In October 2019, a patron died, and another was seriously injured while using a zipline attraction as part of a rainforest adventure tour.
Early enquiries indicate part of the zipline rope system has failed causing the two patrons to fall from a significant height.
Investigations are continuing.
Preventing a similar incident
The use of adventure activity equipment such as zip lines, rafts and high rope courses allows participants to experience a range of pursuits in the natural environment. Equipment used in providing these experiences is often constructed in different ways to suit the activity and the operational environment.
Risks associated with adventure activities are generally classified under:
- People – risks may include participants who are physically or psychologically unprepared for an activity or have known behavioural issues that affect the safety of the activity.
- Equipment – risks may include insufficient gear for the group or an inferior standard of equipment.
- Environment – risks may include adverse or unseasonal weather, sudden changes in river levels, high winds or danger from local wildlife.
(Source: Queensland Adventure Activity Standards – Challenge Ropes Course – Queensland Government)
A person conducting a business or undertaking (PCBU) has duties under WHS legislation to ensure, so far as is reasonably practicable, but not limited to;
- provision and maintenance of a work environment without risks to health and safety
- provision and maintenance of safe plant and structures
- provision and maintenance of safe systems of work.
Risk management must be completed and a safe system of work in place when managing the risks associated with adventure activities. Effective risk management starts with a commitment to health and safety from those who operate and manage the business or undertaking. Managing work health and safety risks is an ongoing process. Risk management involves four steps;
- identify hazards – find out what could cause harm
- assess risks – understand the possible harm, how serious it could be, and the likelihood of it happening
- control risks – implement the most effective control measure that is reasonably practicable in the circumstances
- review control measures to ensure they are working as planned.
You must always aim to eliminate a hazard causing the risk with something of lesser risk. If these controls are not reasonably practicable, you must minimise the risk by one or a combination of the following:
- Engineering – only use equipment according to their design and are free from any defects. Any components or equipment associated with the zipline should be used, inspected and maintained according to the manufacturer’s specifications and instructions. In the absence of the manufacturer’s specifications and instructions, follow the instructions of a competent person.
- Administrative controls – if risk remains, it must be minimised by implementing administrative controls, so far as is reasonably practicable. For example;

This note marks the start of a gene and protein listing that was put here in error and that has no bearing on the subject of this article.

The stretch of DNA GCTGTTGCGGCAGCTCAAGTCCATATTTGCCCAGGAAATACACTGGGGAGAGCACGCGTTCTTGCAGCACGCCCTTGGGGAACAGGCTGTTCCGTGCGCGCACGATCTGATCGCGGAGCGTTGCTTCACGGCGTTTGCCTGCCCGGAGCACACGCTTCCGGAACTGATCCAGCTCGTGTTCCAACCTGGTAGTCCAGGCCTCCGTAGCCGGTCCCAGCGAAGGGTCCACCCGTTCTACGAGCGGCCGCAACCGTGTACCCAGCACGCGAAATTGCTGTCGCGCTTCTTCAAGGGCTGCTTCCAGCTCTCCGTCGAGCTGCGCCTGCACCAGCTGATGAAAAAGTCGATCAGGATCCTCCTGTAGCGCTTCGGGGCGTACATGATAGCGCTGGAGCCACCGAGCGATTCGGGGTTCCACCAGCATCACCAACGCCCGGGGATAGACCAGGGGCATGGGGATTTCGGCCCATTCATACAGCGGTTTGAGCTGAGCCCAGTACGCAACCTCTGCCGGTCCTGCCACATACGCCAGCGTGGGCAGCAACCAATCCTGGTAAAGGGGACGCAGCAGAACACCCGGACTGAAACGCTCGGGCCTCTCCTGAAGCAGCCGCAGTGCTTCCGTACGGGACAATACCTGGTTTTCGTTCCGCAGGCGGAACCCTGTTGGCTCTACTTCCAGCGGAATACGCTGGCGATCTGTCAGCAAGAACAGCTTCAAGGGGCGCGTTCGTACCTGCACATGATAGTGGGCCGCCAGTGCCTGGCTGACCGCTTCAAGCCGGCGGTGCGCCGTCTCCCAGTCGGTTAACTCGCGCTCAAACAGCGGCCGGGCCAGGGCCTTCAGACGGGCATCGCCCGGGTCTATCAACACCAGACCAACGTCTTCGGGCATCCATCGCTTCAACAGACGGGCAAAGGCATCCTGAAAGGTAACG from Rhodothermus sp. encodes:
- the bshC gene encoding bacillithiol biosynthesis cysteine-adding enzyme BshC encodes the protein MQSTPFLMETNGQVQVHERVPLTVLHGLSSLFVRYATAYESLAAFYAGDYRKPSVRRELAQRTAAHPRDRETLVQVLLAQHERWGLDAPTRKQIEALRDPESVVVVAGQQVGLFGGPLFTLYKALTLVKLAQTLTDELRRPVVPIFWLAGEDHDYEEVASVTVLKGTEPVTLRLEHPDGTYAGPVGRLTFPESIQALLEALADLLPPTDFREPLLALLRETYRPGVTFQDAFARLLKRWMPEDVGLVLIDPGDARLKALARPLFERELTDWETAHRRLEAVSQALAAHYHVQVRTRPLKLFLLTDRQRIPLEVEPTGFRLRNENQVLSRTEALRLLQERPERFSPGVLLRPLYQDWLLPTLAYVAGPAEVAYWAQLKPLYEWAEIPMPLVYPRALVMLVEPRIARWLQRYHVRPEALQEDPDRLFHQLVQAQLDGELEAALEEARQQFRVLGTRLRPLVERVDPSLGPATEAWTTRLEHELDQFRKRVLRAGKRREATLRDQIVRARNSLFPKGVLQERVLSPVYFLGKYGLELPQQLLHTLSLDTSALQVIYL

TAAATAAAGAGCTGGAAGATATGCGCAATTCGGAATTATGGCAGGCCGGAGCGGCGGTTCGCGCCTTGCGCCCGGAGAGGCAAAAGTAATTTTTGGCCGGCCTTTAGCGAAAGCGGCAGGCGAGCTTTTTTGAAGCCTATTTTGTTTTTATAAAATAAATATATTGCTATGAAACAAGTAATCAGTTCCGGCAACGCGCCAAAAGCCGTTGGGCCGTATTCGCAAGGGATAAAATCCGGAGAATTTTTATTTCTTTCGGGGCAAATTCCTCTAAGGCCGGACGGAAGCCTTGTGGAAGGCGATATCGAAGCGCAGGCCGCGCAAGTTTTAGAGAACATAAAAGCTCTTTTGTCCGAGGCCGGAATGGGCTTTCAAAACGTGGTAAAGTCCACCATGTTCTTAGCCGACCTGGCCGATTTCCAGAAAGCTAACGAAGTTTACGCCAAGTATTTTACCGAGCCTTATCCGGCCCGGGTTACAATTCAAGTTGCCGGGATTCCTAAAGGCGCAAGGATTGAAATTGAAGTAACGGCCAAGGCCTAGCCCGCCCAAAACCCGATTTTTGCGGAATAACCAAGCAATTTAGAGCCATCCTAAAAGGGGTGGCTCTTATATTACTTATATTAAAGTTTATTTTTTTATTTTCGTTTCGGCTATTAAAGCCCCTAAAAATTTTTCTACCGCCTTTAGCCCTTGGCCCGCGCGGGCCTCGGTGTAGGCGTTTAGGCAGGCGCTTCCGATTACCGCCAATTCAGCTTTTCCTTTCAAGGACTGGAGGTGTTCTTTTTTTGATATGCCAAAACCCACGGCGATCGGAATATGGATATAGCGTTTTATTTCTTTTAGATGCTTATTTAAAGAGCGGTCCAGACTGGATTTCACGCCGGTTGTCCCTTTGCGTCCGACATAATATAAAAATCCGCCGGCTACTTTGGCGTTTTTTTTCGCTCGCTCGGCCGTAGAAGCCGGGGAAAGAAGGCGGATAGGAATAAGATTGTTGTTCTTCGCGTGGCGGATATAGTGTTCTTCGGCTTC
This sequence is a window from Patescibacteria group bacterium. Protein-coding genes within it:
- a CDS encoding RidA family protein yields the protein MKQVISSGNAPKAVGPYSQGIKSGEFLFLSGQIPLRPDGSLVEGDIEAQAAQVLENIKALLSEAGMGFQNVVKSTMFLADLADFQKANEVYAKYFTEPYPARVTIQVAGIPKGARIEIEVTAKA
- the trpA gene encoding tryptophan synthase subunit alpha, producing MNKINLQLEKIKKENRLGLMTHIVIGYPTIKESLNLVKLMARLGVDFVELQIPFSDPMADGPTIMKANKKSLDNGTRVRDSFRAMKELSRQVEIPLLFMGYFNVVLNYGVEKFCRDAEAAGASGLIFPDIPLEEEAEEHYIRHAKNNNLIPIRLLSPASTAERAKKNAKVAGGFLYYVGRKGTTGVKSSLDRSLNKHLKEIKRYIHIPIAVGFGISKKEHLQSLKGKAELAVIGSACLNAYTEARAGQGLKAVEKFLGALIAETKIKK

- developing safe work procedures on zipline use while ensuring only authorised persons perform specific tasks
- ensuring worker training, experience and competency is appropriate for the nature and complexity of their duties, and who are then able to inform participants
- before commencing any maintenance work on ziplines, all components and equipment should be inspected by a competent or authorised person to determine if any wear, movement or alterations to the system have occurred.
- Personal protective equipment – any remaining risk must be minimised with suitable personal protective equipment. For example;
- provision of helmets, harnesses, gloves.
Additional guidance on the design, testing and inspection of zip line wire rope terminations will be provided in the soon to be published WHSQ guidance document Zip Line Terminations.
From July 2014 to November 2019, WHSQ was notified of 11 incidents of people sustaining an injury falling from a zipline or high-rope activity. WHSQ has issued four statutory notices across all industries relating to the risk management of such incidents.
Prosecutions and compliance
In 2019, a business was fined $40,000 after a participant was injured on a zipline tour. The participant was completing a run on the zipline when a component failed rendering the braking system inoperable. As a result, the participant was still traveling at speed nearing the end, colliding with a guide and a tree. The patron sustained serious injuries. An investigation found an inadequate inspection regime to identify hazards such as unacceptable wear in the reduction line existed. The business also failed to follow the manufacturer’s instructions on the use of the zipline ropes. These failures created the risk of unacceptable wear to line components.
- How to manage work health and safety risks Code of Practice 2011(PDF, 1048.03 KB)
- Work health and safety consultation, co-operation and co-ordination Code of Practice 2011(PDF, 486.2 KB)
- Queensland Adventure Activity Standards Challenge Ropes Course
Support for people affected by a serious workplace incident
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